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© Meinzahn Dreamstime.com

North American shippers and truckers are struggling to get a grip on performance.

While most of them view key performance indicators (KPIs) as an essential part of supply chain management, the majority are having trouble getting useful data to turn into actionable insights.

These findings emerged from a study by Coyote Logistics in March and April, which surveyed nearly 1,000 shippers and close to 700 carriers across North America.

Nearly half the shippers (43%) have revenues between $200m and $799m, 17% turnsover $800m+ and 39% below $199m; of the carriers, most have fleets of between four and 50 trucks, while 27% have three trucks or fewer.

The disruptions of the past two years have upended historical supply chain strategies and priorities, and related metrics. Among the shippers, 81% believe their KPIs are in line with their business strategy.

However, only 36% of shippers and 26% of carriers consider themselves experts in acting on their own supply chain metrics, and 55% of shippers rate themselves intermediate in terms of KPI tracking competence. More than half (55%) use internal teams to manage KPIs, while 42% rely on carriers or 3PLs.

Three of the four biggest challenges companies identified to manage supply chain KPIs are related to data. Getting accurate data emerged as the top challenge (for 50% of respondents), while getting consistent data and changing strategy based on KPI results were the second-biggest challenges, named by 41% each.

Only 27% of shippers expressed confidence in the accuracy of their data, and fewer than one-third of them think they have achieved true end-to-end visibility.

While shippers favour having all their data in one place, only 15% use ‘control tower’ technology. Ben Steffes, VP of managed services at Coyote, pointed to two obstacles that hamper data integration and management.

One is fragmentation, as most shippers work with multiple service providers, with 49% using a mix of carriers and 3PLs. The second problem is that the industry – both shippers and carriers – is in transition from a pen-and-paper culture to a digital-first ecosystem. Even among large shippers, only 19% use control towers.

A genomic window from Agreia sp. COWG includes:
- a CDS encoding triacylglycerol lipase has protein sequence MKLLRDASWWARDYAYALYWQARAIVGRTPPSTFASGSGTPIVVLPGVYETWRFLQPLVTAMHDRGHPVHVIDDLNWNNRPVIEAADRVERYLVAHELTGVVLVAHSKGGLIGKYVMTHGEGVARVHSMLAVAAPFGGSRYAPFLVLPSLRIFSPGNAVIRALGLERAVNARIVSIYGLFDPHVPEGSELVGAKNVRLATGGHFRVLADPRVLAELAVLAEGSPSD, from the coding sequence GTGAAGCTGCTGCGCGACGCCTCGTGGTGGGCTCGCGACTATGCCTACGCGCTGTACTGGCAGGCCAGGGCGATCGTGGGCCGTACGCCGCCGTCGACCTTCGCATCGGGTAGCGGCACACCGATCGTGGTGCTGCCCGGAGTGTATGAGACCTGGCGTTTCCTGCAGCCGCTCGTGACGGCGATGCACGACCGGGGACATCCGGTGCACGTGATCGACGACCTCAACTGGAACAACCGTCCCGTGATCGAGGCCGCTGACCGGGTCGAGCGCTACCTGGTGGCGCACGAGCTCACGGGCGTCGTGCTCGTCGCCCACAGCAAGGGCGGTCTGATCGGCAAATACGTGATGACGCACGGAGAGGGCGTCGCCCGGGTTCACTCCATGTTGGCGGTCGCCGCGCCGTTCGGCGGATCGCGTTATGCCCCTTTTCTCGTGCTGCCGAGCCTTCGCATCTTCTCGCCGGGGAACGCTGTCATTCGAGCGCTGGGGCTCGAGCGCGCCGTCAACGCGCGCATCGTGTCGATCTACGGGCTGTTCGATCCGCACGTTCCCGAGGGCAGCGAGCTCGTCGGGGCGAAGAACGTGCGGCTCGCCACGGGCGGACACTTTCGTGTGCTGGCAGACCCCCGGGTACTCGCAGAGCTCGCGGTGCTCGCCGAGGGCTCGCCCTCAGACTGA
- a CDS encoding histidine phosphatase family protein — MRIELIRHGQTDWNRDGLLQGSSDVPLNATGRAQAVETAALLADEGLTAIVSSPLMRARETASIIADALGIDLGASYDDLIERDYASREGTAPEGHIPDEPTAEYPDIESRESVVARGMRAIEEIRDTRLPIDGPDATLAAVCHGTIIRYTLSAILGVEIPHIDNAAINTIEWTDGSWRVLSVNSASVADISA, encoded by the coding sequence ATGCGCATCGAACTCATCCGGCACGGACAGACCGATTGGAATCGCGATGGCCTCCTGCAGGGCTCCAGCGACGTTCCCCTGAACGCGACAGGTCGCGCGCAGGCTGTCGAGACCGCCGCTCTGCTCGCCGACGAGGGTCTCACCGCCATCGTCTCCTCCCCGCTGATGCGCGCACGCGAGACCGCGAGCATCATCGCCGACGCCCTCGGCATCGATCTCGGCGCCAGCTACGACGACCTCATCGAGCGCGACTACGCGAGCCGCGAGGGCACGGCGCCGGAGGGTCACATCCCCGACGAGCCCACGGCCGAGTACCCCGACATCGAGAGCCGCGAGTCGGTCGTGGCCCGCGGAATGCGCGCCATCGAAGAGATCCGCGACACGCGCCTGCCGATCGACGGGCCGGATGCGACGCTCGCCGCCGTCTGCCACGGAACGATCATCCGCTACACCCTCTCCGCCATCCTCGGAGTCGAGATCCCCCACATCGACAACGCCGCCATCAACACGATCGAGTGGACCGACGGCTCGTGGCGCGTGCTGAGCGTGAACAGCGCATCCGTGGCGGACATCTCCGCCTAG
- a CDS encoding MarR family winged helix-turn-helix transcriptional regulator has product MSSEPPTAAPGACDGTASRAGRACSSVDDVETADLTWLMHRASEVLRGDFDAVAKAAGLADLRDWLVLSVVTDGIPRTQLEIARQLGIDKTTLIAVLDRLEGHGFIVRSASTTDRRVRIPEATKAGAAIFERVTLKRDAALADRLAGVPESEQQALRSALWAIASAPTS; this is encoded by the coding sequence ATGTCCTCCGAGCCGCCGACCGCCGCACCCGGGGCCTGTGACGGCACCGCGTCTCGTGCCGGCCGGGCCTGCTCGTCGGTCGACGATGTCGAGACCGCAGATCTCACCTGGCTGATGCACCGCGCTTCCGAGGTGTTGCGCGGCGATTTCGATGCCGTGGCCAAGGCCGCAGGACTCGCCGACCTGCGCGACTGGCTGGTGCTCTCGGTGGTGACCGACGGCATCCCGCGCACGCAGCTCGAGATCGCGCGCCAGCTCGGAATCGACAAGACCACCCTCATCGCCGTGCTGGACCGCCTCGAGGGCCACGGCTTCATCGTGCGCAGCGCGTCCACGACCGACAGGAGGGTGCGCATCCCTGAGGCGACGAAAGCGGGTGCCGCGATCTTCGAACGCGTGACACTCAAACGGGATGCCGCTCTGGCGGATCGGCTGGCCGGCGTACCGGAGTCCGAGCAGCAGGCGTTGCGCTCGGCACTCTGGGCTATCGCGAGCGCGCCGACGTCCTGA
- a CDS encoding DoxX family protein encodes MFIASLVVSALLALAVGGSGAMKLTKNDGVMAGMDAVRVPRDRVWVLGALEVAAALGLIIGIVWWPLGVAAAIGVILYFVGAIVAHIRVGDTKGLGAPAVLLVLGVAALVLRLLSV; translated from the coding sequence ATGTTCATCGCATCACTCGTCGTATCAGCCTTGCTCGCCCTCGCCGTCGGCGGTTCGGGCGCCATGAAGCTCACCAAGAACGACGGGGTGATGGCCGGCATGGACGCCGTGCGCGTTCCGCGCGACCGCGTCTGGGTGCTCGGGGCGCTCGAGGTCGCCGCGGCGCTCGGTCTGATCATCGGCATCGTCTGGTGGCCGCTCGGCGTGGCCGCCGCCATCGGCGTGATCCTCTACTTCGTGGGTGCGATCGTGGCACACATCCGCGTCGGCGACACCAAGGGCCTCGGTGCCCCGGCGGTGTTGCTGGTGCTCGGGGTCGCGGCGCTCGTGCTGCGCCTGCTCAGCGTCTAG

“Most businesses today are still cobbling together solutions across multiple carriers, systems and business units,” the study’s authors wrote.

Spreadsheets and low-tech tools dominate KPI management, with 56% of respondents using free, manual or low-tech solutions to manage performance metrics. The majority of businesses, including large firms, still use spreadsheets. In companies with revenue under $199m, Excel and e-mail are the main tools used.

On the carrier side, 66% rely on manual processes. This is most pronounced in the segment of 1-3 trucks (78% using manual tools), while 59% with 4-50 trucks do so. Half the truckers struggle to gather metrics in a standard way, 54% are having a hard time measuring data against previous performance and 57% find it hard to use data to drive actionable change.

There is optimism among respondents that technology will change the picture. Of the shippers, 82% believe technology will make KPI management much easier in the next two years.

However, an absence of standards is adding to current problems. According to the study, 78% of shippers and 74% of carriers think there should be set industry standards for logistics KPIs.

To move the needle, Mr Steffes said, companies have to establish what KPIs are important to their business, assess the accuracy of their data and if their tools are capable of managing this.

“When you know where you’re at, you can start investigating whether you need to invest in tech tools, add headcount to manage it or need to outsource,” he said.

“Technology is key. You need to be able to quickly and easily have everyone access your KPIs, and they need to be communicated in a way that is super clear and easy to integrate to decisions – otherwise it’s just a huge data pile that doesn’t mean anything to anyone. A good tool with an insightful dashboard can cover a lot of ground,” he added.

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